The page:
In a world full of digital distraction, learning to develop deeper concentration can be an increasingly difficult task. The good news is, meditation can help with that.
The idea of being completely tuned into your own mind is simple, but it can be frustrating. If you’ve ever tried to meditate and found yourself lost in your thoughts, you’d understand what we mean.
With practice and patience, however, you’ll learn how to anchor yourself in the present, developing your mindfulness of the here and now.
Step 1: Find a quiet spot.
You’d want to meditate in a place free from disturbances and distractions. Find a quiet area that is neither too cold or hot and neither too bright or dark. You may prefer the front porch or your bedroom. It should be a place where you feel safe and comfortable meditating.
Step 2: Set a timer.
Set aside a few minutes (ideally 5-10 minutes) each day for meditation and then slowly work your way up to 25-40 minutes. The more frequently you meditate, the easier it will be to concentrate and focus your attention where you want it.
Make sure to set a timer using your watch or alarm clock so that you won’t be needlessly distracted by your phone.
Step 3: Find a comfortable position.
Some people prefer lying down while others opt to meditate while standing. These positions may pose a couple of issues. Lying on your back may cause you to unintentionally fall asleep while standing up may make it hard to get in the zone.
The ideal position for meditation is sitting up with your head, neck, and back straight and shoulders relaxed. Sit in a comfy chair with your feet on the ground or sit cross-legged on the floor or on a cushion. Keep your hands relaxed on your knees or thighs.
Another variation of the seated posture involves the soles of your feet touching and your toes pointing away from your body. You can also try doing the lotus position where both legs are folded and the soles of your feet are facing up.
Step 4: Establish your posture.
Keep your spine upright and your neck long. Let your shoulders drop and rest your tongue on the roof of your mouth. While avoiding slumping or hunching, don’t place unnecessary tension on your upper body as well. Make sure to find a posture that feels relaxed yet steady and alert.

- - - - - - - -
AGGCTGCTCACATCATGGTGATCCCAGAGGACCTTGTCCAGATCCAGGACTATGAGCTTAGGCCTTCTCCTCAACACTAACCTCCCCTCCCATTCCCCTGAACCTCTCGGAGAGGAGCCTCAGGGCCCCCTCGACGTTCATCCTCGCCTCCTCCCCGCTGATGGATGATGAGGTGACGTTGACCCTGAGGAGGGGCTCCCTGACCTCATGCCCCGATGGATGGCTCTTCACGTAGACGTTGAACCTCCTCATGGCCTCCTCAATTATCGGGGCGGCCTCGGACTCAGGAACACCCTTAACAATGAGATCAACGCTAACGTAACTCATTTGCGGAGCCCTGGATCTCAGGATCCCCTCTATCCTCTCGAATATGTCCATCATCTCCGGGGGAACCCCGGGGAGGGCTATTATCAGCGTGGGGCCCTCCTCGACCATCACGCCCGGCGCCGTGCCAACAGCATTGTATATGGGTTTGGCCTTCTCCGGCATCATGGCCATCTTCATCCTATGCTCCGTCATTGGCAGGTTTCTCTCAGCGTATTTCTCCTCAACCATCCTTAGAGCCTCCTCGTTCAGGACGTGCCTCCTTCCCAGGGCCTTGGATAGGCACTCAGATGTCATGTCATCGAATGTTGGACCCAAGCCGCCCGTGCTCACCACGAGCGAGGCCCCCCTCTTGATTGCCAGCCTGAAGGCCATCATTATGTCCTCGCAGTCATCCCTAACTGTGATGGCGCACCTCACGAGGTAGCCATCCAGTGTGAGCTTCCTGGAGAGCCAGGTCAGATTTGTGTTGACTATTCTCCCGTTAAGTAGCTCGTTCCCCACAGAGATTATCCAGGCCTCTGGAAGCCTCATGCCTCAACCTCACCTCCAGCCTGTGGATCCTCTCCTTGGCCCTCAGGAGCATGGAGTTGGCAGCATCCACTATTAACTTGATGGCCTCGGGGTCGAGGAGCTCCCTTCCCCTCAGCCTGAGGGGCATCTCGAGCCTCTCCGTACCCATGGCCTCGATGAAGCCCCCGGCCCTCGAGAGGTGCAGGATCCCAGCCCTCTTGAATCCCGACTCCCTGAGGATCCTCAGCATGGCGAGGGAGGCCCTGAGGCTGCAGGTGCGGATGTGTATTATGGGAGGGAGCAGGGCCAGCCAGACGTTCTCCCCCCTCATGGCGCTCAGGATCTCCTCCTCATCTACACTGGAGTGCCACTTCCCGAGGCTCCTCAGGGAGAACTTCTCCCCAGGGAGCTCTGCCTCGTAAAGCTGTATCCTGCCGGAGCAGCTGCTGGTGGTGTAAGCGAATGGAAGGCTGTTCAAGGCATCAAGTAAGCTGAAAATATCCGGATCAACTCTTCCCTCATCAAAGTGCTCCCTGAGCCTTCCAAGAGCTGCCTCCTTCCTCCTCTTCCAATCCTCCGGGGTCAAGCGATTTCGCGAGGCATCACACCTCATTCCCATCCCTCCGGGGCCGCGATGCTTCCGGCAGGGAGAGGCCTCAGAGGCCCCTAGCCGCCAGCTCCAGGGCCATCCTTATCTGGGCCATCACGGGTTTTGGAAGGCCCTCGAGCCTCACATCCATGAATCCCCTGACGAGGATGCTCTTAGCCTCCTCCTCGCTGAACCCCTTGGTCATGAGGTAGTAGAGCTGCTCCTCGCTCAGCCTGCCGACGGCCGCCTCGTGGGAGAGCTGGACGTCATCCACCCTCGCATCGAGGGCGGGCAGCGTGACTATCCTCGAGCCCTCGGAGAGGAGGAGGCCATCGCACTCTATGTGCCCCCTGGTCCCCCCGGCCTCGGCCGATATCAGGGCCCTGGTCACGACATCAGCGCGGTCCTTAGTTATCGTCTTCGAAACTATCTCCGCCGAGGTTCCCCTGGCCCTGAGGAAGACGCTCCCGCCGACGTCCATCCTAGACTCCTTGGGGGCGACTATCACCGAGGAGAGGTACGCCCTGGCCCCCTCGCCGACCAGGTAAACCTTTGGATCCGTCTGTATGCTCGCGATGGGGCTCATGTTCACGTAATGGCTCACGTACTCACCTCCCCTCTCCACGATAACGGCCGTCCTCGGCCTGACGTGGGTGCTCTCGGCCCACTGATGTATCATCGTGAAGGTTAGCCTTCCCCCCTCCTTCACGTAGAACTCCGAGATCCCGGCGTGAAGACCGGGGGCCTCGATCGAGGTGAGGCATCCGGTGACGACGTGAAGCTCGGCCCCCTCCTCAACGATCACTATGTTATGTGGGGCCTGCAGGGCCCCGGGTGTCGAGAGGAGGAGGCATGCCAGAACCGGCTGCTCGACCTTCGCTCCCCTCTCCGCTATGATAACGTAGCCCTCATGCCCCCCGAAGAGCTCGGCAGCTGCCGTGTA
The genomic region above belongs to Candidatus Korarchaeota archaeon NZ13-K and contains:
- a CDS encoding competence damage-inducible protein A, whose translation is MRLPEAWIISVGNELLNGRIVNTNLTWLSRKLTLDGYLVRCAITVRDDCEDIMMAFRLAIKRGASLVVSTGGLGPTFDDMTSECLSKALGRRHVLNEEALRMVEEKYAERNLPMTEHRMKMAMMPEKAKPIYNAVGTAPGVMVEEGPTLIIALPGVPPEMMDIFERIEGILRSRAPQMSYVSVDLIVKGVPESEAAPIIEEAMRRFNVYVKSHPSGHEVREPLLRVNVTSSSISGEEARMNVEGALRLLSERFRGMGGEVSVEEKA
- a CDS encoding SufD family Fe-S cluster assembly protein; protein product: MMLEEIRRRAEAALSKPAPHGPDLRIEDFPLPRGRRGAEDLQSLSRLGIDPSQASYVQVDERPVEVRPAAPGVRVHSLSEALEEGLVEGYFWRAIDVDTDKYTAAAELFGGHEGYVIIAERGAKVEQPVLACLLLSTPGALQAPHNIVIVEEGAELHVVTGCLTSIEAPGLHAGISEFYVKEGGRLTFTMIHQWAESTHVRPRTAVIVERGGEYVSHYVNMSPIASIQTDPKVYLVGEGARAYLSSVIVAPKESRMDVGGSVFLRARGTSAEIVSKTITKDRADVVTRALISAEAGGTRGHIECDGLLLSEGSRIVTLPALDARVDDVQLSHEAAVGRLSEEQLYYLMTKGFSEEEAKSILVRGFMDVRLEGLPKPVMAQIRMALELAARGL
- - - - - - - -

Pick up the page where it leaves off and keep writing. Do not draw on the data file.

Also, avoid looking up as it may distract your thoughts. Instead, avert your gaze to right above your nose or simply close your eyes. The goal here is to develop a sense of calm focus.
Step 5: Breathe.
Breath awareness is a powerful way of penetrating into mindfulness, so center on your breathing. Pay attention to the sensation of the breath that is moving in and out of your body.
You don’t have to change your breathing pattern. Just breathe naturally and deeply, noticing your stomach and chest rising and falling as you inhale and exhale. Feel the air as it enters through your nose, fills your lungs, leaving the same way it came. Staying aware of these sensations will help you establish presence of mind.
Step 6: Let go.
As you put your focus on your breath, your thoughts will likely come in and distract you from your breathing. Your mind may start to wander off, dwelling into your worries, concerns, anticipation and random musings. Don’t worry; you haven’t failed.
Just acknowledge these thoughts and let them go. Bring your attention back to the sensation of your breath each time.
Step 7: Don’t judge your thoughts.
If you notice your focus drifting away from your breathing, don’t judge yourself and get upset. This is normal, so don’t try to fight or control your thoughts.
Keep in mind that your job is to notice that your mind has wandered off and watch your thoughts come. When they do, simply smile at them and return your attention to your breath for as many times as you need to.
Step 8: Go back to the breath.
If any thoughts arise, just let them pass and go back to concentrating on each breath. Inhale. Exhale. Watching thoughts come and go. Inhale. Exhale.
Step 9: Let the practice unfold.
You may have the idea that in order to establish mindfulness, one must be in a state of complete bliss and relaxation. Or, you may think that the mind has to be completely quiet when practicing mindfulness. These aren’t always true.
Mindfulness is about being fully aware of the present, breath by breath. Try to shrug off any of your expectations on how it should be. Allow the practice to be as you find it and let yourself be as you are.
Step 10: Take the mindfulness with you.
As the session comes to an end, take a moment to acknowledge the effects of the practice on how you are feeling. Take your time and open your eyes when it feels right.
Take this sense of mindfulness with you and cultivate this while you complete a task, do household chores, or wait in line at a store. By taking the practice and incorporating it to your everyday life, you’ll notice it’s easier to stay aware regardless of what you’re doing.
Mindfulness meditation takes practice—a lot of practice. So if you find it difficult the first few times, don’t be too hard on yourself. Just go at it with patience and you’ll be well on your way to a quiet mind.
Share your experience with us. We’d love to know how it is changing your life.